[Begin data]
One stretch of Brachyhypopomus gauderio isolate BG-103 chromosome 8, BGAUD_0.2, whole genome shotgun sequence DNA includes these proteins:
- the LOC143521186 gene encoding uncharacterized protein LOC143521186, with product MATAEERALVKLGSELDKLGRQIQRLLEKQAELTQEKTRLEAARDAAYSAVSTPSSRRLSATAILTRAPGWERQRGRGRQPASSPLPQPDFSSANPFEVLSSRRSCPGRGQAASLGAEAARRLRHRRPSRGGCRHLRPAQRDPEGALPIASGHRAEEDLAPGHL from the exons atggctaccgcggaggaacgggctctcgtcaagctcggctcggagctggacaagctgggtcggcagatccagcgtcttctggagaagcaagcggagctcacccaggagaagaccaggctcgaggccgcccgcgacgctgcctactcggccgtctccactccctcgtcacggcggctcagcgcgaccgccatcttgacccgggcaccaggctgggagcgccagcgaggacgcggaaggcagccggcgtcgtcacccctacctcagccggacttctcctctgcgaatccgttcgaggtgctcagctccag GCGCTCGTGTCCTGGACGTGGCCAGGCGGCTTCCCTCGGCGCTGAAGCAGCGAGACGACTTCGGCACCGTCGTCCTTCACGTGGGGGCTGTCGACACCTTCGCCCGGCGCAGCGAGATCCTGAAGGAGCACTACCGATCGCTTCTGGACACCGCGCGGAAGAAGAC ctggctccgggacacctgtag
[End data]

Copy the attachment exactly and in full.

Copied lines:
One stretch of Brachyhypopomus gauderio isolate BG-103 chromosome 8, BGAUD_0.2, whole genome shotgun sequence DNA includes these proteins:
- the LOC143521186 gene encoding uncharacterized protein LOC143521186, with product MATAEERALVKLGSELDKLGRQIQRLLEKQAELTQEKTRLEAARDAAYSAVSTPSSRRLSATAILTRAPGWERQRGRGRQPASSPLPQPDFSSANPFEVLSSRRSCPGRGQAASLGAEAARRLRHRRPSRGGCRHLRPAQRDPEGALPIASGHRAEEDLAPGHL from the exons atggctaccgcggaggaacgggctctcgtcaagctcggctcggagctggacaagctgggtcggcagatccagcgtcttctggagaagcaagcggagctcacccaggagaagaccaggctcgaggccgcccgcgacgctgcctactcggccgtctccactccctcgtcacggcggctcagcgcgaccgccatcttgacccgggcaccaggctgggagcgccagcgaggacgcggaaggcagccggcgtcgtcacccctacctcagccggacttctcctctgcgaatccgttcgaggtgctcagctccag GCGCTCGTGTCCTGGACGTGGCCAGGCGGCTTCCCTCGGCGCTGAAGCAGCGAGACGACTTCGGCACCGTCGTCCTTCACGTGGGGGCTGTCGACACCTTCGCCCGGCGCAGCGAGATCCTGAAGGAGCACTACCGATCGCTTCTGGACACCGCGCGGAAGAAGAC ctggctccgggacacctgtag